How common is albuminuria, and does its presence predict prognosis in adults with congenital heart disease?
In this cohort study of 612 adult outpatients with congenital heart disease, albuminuria was present in 106 (17.3%) and was more prevalent among patients with cyanosis, Fontan circulation, systemic right ventricle, worse functional class, or greater disease complexity. Albuminuria was associated with increased risk for adverse outcomes in patients with biventricular circulation but not those with Fontan circulation.
Albuminuria is prevalent and may provide an additional tool to identify increased risk in adults with biventricular congenital heart disease.
Albuminuria is associated with adverse outcomes in diverse groups of patients, but the importance of albuminuria in the emerging population of increasingly complex adults with congenital heart disease (ACHD) remains unknown.
To assess the prevalence, risk factors, and prognostic implications of albuminuria in ACHD.
Design, Setting, and Participants
This prospective study assessed a cohort of ambulatory patients aged 18 years and older who were examined at an ACHD referral center and enrolled in the Boston ACHD Biobank between May 17, 2012, to August 5, 2016. Albuminuria was defined as an urine albumin-to-creatinine (ACR) ratio of 30 mg/g or more.
Main Outcomes and Measures
Death or nonelective cardiovascular hospitalization, defined as overnight admission for heart failure, arrhythmia, thromboembolic events, cerebral hemorrhage, and/or disease-specific events.
We measured the ACR of 612 adult patients with CHD (mean [SD] age, 38.6 [13.4] years; 308 [50.3%] women). Albuminuria was present in 106 people (17.3%) and was associated with older age (patients with ACR <30 mg/g: mean [SD]: 37.5 [13.2] years; vs patients with ACR ≥30 mg/g: 43.8 [13.1] years; P < .001), presence of diabetes mellitus (ACR <30 mg/g: 13 of 506 [2.6%]; vs ≥30 mg/g: 11 of 106 [10.4%]; P < .001), lower estimated glomerular filtration rate (ACR <30 mg/g: median [interquartile range (IQR)]: 103.3 [90.0-116.4] mL/min/1.73 m2; ACR ≥30 mg/g: 99.1 [78.8-108.7] mL/min/1.73 m2; P = .002), and cyanosis (ACR <30 mg/g: 23 of 506 [5.1%]; vs ACR ≥30 mg/g: 21 of 106 [22.6%]; P < .001). After a mean (SD) follow-up time of 270 (288) days, 17 patients (2.5%) died, while 68 (11.1%) either died or experienced overnight inpatient admission. Albuminuria predicted outcome, with 30 of 106 patients with albuminuria (28.3%) affected vs 38 of 506 patients without albuminuria (7.5%; hazard ratio [HR], 3.0; 95% CI, 1.9-4.9; P < .001). Albuminuria was also associated with increased mortality (11 of 106 [10.4%]; vs 6 of 506 [1.2%] in patients with and without albuminuria, respectively; HR, 6.4; 95% CI, 2.4-17.3; P < .001). Albuminuria was associated with the outcomes only in patients with a biventricular circulation (HR, 4.5; 95% CI, 2.5-8.0) and not those with single-ventricle circulation (HR, 1.0; 95% CI, 0.4-2.8; P = 0.01 compared with biventricular circulation group). Among 133 patients (21.7%) in NYHA functional class 2, albuminuria was strongly associated with death or nonelective hospitalization.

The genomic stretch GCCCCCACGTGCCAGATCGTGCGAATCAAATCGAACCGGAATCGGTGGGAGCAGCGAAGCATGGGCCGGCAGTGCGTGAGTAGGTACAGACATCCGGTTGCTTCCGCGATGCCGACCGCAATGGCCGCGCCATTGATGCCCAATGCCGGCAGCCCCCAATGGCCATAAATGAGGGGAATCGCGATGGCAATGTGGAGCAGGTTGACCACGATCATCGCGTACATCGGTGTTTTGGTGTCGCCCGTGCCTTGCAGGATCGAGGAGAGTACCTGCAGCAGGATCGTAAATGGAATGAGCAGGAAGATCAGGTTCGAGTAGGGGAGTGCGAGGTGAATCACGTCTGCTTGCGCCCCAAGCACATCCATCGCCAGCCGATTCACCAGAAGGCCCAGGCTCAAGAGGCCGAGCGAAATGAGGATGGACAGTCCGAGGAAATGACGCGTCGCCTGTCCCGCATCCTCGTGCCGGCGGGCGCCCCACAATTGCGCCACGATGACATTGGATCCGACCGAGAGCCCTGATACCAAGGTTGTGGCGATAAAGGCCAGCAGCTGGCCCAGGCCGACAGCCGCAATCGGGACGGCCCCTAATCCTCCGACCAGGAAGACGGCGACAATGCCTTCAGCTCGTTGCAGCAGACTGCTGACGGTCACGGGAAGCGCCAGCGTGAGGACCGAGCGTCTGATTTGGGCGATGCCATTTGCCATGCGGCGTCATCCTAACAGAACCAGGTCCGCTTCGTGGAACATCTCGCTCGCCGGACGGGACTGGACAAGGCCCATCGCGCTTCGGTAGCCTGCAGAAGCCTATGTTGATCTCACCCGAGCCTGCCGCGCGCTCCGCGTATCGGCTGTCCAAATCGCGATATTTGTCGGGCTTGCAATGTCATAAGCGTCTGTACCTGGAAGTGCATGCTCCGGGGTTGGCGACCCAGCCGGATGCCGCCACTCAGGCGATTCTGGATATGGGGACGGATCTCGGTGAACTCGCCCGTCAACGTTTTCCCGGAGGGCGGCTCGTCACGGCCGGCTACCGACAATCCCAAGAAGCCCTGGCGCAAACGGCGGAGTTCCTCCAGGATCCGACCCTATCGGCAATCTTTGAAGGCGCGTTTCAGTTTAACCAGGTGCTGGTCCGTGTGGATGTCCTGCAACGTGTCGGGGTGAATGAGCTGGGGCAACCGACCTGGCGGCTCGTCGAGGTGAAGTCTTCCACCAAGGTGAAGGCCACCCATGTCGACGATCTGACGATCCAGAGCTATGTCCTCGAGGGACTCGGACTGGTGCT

Conclusions and Relevance
Albuminuria is common and is associated with increased risk for adverse outcome in patients with ACHD with biventricular circulation. Albuminuria appears especially useful in stratifying risk in patients categorized as NYHA functional class 2.
Rajpal S, Alshawabkeh L, Almaddah N, et al. Association of Albuminuria With Major Adverse Outcomes in Adults With Congenital Heart DiseaseResults From the Boston Adult Congenital Heart Biobank. JAMA Cardiol. 2018;3(4):308–316. doi:10.1001/jamacardio.2018.0125
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